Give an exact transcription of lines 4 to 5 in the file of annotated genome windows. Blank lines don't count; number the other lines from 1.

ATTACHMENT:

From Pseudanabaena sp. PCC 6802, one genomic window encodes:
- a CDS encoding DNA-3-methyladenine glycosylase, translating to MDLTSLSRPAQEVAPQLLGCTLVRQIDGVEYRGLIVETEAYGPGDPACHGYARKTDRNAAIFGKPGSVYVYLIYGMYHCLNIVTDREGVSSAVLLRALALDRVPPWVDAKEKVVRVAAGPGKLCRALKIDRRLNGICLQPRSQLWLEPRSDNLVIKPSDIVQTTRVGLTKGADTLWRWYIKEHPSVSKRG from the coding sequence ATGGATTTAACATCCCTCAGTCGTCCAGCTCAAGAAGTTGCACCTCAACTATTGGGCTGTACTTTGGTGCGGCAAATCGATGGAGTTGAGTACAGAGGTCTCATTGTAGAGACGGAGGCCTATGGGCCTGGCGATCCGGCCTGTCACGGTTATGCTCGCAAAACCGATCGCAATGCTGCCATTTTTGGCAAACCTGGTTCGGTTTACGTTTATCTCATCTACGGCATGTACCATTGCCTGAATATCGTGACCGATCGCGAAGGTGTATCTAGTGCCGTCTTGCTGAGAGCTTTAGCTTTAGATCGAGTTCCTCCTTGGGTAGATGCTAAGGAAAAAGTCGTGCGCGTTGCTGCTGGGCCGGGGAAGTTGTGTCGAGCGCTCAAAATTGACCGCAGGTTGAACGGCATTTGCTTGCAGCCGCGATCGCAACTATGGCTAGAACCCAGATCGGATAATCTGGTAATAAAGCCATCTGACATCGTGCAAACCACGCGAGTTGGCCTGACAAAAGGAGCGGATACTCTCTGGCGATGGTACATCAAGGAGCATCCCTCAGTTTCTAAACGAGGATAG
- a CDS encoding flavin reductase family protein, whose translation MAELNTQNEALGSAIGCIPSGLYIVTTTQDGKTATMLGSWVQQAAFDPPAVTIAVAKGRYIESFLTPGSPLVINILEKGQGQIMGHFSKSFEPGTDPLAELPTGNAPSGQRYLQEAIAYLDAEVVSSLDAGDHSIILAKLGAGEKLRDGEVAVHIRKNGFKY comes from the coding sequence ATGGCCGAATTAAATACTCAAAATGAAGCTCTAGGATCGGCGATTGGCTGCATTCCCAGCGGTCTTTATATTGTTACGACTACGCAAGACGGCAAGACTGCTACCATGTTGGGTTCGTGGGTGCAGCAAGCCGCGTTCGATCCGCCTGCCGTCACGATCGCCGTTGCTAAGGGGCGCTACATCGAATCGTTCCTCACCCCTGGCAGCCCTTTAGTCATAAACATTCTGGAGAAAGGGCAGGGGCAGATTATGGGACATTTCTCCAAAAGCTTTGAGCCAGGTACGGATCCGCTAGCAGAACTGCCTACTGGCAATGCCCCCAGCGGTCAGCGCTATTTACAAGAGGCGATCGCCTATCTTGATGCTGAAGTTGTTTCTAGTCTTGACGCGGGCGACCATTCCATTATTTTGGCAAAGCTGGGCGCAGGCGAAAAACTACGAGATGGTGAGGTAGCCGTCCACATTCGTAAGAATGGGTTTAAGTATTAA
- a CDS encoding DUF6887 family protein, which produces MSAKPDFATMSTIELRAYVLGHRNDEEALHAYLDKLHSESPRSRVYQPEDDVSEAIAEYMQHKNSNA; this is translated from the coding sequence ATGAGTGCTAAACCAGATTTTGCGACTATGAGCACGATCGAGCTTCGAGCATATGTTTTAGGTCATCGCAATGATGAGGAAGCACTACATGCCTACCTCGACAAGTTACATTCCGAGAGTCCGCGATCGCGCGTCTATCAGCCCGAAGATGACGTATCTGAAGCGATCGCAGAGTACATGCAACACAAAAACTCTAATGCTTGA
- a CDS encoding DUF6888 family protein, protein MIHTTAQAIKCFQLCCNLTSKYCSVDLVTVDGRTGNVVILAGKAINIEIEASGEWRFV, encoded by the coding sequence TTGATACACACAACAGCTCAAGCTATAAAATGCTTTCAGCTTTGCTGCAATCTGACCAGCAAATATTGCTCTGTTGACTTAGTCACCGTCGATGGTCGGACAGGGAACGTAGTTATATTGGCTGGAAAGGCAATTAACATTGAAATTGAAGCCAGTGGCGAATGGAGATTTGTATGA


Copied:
- a CDS encoding DUF6887 family protein, which produces MSAKPDFATMSTIELRAYVLGHRNDEEALHAYLDKLHSESPRSRVYQPEDDVSEAIAEYMQHKNSNA; this is translated from the coding sequence ATGAGTGCTAAACCAGATTTTGCGACTATGAGCACGATCGAGCTTCGAGCATATGTTTTAGGTCATCGCAATGATGAGGAAGCACTACATGCCTACCTCGACAAGTTACATTCCGAGAGTCCGCGATCGCGCGTCTATCAGCCCGAAGATGACGTATCTGAAGCGATCGCAGAGTACATGCAACACAAAAACTCTAATGCTTGA
- a CDS encoding DUF6888 family protein, protein MIHTTAQAIKCFQLCCNLTSKYCSVDLVTVDGRTGNVVILAGKAINIEIEASGEWRFV, encoded by the coding sequence TTGATACACACAACAGCTCAAGCTATAAAATGCTTTCAGCTTTGCTGCAATCTGACCAGCAAATATTGCTCTGTTGACTTAGTCACCGTCGATGGTCGGACAGGGAACGTAGTTATATTGGCTGGAAAGGCAATTAACATTGAAATTGAAGCCAGTGGCGAATGGAGATTTGTATGA